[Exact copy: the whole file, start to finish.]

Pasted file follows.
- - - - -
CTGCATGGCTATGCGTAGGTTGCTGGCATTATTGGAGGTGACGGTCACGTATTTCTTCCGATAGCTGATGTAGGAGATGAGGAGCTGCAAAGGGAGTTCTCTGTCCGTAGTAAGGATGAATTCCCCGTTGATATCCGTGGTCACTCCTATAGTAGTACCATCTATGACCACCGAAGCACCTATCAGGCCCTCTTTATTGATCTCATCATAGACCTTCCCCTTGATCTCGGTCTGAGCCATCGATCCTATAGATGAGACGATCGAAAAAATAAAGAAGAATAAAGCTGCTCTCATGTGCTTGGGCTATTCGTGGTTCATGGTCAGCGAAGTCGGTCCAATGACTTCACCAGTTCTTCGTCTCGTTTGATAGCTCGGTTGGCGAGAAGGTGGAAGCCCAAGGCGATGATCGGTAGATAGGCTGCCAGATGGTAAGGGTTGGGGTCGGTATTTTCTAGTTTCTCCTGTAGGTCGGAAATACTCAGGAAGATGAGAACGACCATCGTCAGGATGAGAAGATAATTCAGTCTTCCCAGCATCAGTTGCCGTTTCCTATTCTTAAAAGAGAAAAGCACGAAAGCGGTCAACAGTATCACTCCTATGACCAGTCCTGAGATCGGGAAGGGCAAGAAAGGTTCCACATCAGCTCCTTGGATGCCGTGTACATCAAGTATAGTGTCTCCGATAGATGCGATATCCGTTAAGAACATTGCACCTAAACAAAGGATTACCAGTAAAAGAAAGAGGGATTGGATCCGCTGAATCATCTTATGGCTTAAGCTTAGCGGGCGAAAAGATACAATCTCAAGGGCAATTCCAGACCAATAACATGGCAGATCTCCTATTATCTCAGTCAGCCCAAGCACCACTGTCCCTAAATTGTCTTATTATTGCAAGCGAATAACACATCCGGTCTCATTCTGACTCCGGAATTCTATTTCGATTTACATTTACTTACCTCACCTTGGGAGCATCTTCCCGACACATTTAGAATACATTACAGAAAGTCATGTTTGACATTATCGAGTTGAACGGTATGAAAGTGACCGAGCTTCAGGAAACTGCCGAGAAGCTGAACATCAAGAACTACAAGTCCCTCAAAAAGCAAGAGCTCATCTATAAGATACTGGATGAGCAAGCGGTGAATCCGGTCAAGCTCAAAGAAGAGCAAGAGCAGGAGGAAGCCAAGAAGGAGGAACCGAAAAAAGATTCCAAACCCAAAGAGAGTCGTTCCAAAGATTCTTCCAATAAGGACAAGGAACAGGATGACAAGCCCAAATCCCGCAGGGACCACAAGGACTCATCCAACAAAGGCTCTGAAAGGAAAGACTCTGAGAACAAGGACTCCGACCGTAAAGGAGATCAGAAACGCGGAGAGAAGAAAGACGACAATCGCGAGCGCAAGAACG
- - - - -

CTGCATGGCTATGCGTAGGTTGCTGGCATTATTGGAGGTGACGGTCACGTATTTCTTCCGATAGCTGATGTAGGAGATGAGGAGCTGCAAAGGGAGTTCTCTGTCCGTAGTAAGGATGAATTCCCCGTTGATATCCGTGGTCACTCCTATAGTAGTACCATCTATGACCACCGAAGCACCTATCAGGCCCTCTTTATTGATCTCATCATAGACCTTCCCCTTGATCTCGGTCTGAGCCATCGATCCTATAGATGAGACGATCGAAAAAATAAAGAAGAATAAAGCTGCTCTCATGTGCTTGGGCTATTCGTGGTTCATGGTCAGCGAAGTCGGTCCAATGACTTCACCAGTTCTTCGTCTCGTTTGATAGCTCGGTTGGCGAGAAGGTGGAAGCCCAAGGCGATGATCGGTAGATAGGCTGCCAGATGGTAAGGGTTGGGGTCGGTATTTTCTAGTTTCTCCTGTAGGTCGGAAATACTCAGGAAGATGAGAACGACCATCGTCAGGATGAGAAGATAATTCAGTCTTCCCAGCATCAGTTGCCGTTTCCTATTCTTAAAAGAGAAAAGCACGAAAGCGGTCAACAGTATCACTCCTATGACCAGTCCTGAGATCGGGAAGGGCAAGAAAGGTTCCACATCAGCTCCTTGGATGCCGTGTACATCAAGTATAGTGTCTCCGATAGATGCGATATCCGTTAAGAACATTGCACCTAAACAAAGGATTACCAGTAAAAGAAAGAGGGATTGGATCCGCTGAATCATCTTATGGCTTAAGCTTAGCGGGCGAAAAGATACAATCTCAAGGGCAATTCCAGACCAATAACATGGCAGATCTCCTATTATCTCAGTCAGCCCAAGCACCACTGTCCCTAAATTGTCTTATTATTGCAAGCGAATAACACATCCGGTCTCATTCTGACTCCGGAATTCTATTTCGATTTACATTTACTTACCTCACCTTGGGAGCATCTTCCCGACACATTTAGAATACATTACAGAAAGTCATGTTTGACATTATCGAGTTGAACGGTATGAAAGTGACCGAGCTTCAGGAAACTGCCGAGAAGCTGAACATCAAGAACTACAAGTCCCTCAAAAAGCAAGAGCTCATCTATAAGATACTGGATGAGCAAGCGGTGAATCCGGTCAAGCTCAAAGAAGAGCAAGAGCAGGAGGAAGCCAAGAAGGAGGAACCGAAAAAAGATTCCAAACCCAAAGAGAGTCGTTCCAAAGATTCTTCCAATAAGGACAAGGAACAGGATGACAAGCCCAAATCCCGCAGGGACCACAAGGACTCATCCAACAAAGGCTCTGAAAGGAAAGACTCTGAGAACAAGGACTCCGACCGTAAAGGAGATCAGAAACGCGGAGAGAAGAAAGACGACAATCGCGAGCGCAAGAACG